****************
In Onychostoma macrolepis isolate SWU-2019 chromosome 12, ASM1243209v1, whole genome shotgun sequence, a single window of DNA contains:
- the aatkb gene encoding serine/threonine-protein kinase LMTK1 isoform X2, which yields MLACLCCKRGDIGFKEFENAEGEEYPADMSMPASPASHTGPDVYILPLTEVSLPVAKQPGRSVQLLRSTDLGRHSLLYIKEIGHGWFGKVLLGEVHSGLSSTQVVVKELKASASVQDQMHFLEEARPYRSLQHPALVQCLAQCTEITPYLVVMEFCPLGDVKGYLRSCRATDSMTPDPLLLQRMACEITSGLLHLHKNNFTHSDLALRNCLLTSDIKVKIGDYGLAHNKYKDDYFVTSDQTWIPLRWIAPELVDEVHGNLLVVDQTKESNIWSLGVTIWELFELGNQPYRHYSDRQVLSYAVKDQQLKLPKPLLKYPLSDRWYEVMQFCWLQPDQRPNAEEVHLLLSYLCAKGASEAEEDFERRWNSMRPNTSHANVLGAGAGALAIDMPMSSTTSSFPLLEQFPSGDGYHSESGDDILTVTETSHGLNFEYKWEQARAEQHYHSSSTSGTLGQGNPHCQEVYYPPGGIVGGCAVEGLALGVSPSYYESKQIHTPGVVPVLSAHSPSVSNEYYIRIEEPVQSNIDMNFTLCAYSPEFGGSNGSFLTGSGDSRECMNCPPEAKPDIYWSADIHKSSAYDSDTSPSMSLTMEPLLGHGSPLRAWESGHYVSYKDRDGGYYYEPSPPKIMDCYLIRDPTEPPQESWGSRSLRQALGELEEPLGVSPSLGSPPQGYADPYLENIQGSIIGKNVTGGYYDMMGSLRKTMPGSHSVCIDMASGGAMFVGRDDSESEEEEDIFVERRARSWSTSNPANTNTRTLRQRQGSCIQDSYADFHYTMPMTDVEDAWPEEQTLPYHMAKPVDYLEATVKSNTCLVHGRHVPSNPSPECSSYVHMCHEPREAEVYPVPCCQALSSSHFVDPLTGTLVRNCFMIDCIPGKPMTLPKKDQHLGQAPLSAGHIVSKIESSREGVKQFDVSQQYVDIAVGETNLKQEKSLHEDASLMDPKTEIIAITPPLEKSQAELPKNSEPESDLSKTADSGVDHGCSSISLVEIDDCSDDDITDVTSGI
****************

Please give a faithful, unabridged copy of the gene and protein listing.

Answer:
In Onychostoma macrolepis isolate SWU-2019 chromosome 12, ASM1243209v1, whole genome shotgun sequence, a single window of DNA contains:
- the aatkb gene encoding serine/threonine-protein kinase LMTK1 isoform X2, which yields MLACLCCKRGDIGFKEFENAEGEEYPADMSMPASPASHTGPDVYILPLTEVSLPVAKQPGRSVQLLRSTDLGRHSLLYIKEIGHGWFGKVLLGEVHSGLSSTQVVVKELKASASVQDQMHFLEEARPYRSLQHPALVQCLAQCTEITPYLVVMEFCPLGDVKGYLRSCRATDSMTPDPLLLQRMACEITSGLLHLHKNNFTHSDLALRNCLLTSDIKVKIGDYGLAHNKYKDDYFVTSDQTWIPLRWIAPELVDEVHGNLLVVDQTKESNIWSLGVTIWELFELGNQPYRHYSDRQVLSYAVKDQQLKLPKPLLKYPLSDRWYEVMQFCWLQPDQRPNAEEVHLLLSYLCAKGASEAEEDFERRWNSMRPNTSHANVLGAGAGALAIDMPMSSTTSSFPLLEQFPSGDGYHSESGDDILTVTETSHGLNFEYKWEQARAEQHYHSSSTSGTLGQGNPHCQEVYYPPGGIVGGCAVEGLALGVSPSYYESKQIHTPGVVPVLSAHSPSVSNEYYIRIEEPVQSNIDMNFTLCAYSPEFGGSNGSFLTGSGDSRECMNCPPEAKPDIYWSADIHKSSAYDSDTSPSMSLTMEPLLGHGSPLRAWESGHYVSYKDRDGGYYYEPSPPKIMDCYLIRDPTEPPQESWGSRSLRQALGELEEPLGVSPSLGSPPQGYADPYLENIQGSIIGKNVTGGYYDMMGSLRKTMPGSHSVCIDMASGGAMFVGRDDSESEEEEDIFVERRARSWSTSNPANTNTRTLRQRQGSCIQDSYADFHYTMPMTDVEDAWPEEQTLPYHMAKPVDYLEATVKSNTCLVHGRHVPSNPSPECSSYVHMCHEPREAEVYPVPCCQALSSSHFVDPLTGTLVRNCFMIDCIPGKPMTLPKKDQHLGQAPLSAGHIVSKIESSREGVKQFDVSQQYVDIAVGETNLKQEKSLHEDASLMDPKTEIIAITPPLEKSQAELPKNSEPESDLSKTADSGVDHGCSSISLVEIDDCSDDDITDVTSGI